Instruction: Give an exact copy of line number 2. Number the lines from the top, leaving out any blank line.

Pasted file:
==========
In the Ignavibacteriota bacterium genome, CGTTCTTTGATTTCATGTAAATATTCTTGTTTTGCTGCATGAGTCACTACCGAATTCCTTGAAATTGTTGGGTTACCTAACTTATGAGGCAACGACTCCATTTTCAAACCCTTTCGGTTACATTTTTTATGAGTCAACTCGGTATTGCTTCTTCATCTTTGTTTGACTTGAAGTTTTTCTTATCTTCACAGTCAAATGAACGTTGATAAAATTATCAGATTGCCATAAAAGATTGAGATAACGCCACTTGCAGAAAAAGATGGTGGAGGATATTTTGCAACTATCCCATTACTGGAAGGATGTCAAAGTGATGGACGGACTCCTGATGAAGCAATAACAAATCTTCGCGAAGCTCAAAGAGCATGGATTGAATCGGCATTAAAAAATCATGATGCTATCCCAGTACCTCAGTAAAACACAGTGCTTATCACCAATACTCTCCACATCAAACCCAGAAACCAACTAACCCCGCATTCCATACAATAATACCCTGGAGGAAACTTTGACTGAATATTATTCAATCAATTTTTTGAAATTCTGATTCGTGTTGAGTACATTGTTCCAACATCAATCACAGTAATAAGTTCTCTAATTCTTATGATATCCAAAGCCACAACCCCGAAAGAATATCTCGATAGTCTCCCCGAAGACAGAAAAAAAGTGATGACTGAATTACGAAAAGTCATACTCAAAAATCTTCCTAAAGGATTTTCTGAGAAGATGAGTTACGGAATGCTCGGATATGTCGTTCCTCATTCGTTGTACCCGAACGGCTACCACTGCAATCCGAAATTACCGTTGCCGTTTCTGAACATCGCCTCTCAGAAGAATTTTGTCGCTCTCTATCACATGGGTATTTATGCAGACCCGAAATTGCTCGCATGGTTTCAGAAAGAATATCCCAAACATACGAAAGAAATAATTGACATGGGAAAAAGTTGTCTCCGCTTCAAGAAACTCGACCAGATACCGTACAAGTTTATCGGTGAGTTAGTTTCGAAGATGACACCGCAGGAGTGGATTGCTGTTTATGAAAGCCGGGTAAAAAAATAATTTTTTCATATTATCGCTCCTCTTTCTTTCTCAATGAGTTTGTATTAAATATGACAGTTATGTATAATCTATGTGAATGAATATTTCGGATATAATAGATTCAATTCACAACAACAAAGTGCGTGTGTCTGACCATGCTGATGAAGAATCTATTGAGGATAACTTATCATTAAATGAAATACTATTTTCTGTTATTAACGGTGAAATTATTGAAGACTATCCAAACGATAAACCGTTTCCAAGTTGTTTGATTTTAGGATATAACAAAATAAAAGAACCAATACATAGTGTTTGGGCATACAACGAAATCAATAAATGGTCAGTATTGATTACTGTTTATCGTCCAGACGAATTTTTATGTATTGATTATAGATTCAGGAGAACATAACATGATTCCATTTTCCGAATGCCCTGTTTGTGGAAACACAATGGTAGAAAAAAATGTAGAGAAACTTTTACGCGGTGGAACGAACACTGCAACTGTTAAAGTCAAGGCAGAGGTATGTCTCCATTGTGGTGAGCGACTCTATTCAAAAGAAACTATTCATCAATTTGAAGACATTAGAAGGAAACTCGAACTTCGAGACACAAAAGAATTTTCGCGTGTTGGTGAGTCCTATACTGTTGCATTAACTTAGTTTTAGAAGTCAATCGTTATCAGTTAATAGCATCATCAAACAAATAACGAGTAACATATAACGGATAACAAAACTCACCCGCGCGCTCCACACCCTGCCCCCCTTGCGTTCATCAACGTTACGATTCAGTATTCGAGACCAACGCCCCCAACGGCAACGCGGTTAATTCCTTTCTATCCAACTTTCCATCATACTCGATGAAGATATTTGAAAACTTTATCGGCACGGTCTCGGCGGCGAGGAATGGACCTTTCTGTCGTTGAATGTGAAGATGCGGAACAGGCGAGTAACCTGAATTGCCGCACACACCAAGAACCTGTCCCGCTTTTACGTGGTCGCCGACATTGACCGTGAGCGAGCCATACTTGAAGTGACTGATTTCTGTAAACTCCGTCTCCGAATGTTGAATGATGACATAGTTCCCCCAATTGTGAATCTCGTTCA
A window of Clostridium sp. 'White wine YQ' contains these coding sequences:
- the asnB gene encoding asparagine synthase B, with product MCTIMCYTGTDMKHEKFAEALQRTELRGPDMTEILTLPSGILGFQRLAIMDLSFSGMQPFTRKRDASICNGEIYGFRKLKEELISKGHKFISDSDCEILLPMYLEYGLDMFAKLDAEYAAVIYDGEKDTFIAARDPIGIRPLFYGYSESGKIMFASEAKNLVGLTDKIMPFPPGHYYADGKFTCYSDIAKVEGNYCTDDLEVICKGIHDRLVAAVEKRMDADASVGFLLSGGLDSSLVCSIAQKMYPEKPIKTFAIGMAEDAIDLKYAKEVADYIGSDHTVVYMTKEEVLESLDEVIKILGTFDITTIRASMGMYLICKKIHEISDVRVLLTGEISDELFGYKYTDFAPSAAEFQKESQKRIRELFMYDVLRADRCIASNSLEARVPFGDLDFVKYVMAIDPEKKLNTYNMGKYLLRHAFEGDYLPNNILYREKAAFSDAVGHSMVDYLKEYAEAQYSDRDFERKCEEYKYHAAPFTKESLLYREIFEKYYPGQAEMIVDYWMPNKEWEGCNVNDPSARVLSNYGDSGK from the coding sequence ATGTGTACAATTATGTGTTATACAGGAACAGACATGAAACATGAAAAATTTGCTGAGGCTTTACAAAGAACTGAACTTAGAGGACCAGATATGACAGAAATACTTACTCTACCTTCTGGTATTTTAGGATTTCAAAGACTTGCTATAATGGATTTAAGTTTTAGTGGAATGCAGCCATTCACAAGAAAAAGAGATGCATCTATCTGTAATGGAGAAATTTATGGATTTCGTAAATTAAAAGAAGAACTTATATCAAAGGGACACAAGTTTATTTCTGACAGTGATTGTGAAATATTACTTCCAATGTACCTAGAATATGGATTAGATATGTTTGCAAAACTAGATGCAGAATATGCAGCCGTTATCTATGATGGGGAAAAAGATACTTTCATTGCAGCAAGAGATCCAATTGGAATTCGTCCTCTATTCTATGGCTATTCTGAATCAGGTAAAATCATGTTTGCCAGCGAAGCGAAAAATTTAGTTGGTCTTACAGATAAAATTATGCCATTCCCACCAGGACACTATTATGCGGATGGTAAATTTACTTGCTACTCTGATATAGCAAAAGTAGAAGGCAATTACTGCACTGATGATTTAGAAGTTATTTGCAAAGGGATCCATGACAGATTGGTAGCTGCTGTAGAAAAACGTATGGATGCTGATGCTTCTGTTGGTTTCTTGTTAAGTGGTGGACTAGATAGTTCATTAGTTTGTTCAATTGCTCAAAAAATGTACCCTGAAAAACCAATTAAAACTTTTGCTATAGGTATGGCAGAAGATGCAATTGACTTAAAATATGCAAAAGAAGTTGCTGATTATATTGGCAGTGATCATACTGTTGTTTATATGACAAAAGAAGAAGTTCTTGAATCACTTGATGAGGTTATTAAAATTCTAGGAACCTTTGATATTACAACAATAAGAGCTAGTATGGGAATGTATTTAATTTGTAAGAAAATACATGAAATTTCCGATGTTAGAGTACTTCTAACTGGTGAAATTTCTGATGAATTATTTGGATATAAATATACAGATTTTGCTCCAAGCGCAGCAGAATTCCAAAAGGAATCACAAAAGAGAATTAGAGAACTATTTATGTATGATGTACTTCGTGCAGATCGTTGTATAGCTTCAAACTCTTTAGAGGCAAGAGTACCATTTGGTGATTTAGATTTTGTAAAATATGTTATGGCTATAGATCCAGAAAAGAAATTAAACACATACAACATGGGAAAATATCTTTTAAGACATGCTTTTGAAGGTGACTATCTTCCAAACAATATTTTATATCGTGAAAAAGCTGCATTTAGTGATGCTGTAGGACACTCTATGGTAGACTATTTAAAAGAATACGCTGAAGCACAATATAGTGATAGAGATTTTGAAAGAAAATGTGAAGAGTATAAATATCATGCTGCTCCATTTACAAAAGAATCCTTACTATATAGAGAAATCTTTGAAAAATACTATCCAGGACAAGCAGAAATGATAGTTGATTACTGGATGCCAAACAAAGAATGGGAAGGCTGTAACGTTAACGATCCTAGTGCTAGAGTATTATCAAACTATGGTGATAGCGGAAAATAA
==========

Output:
A window of Clostridium sp. 'White wine YQ' contains these coding sequences: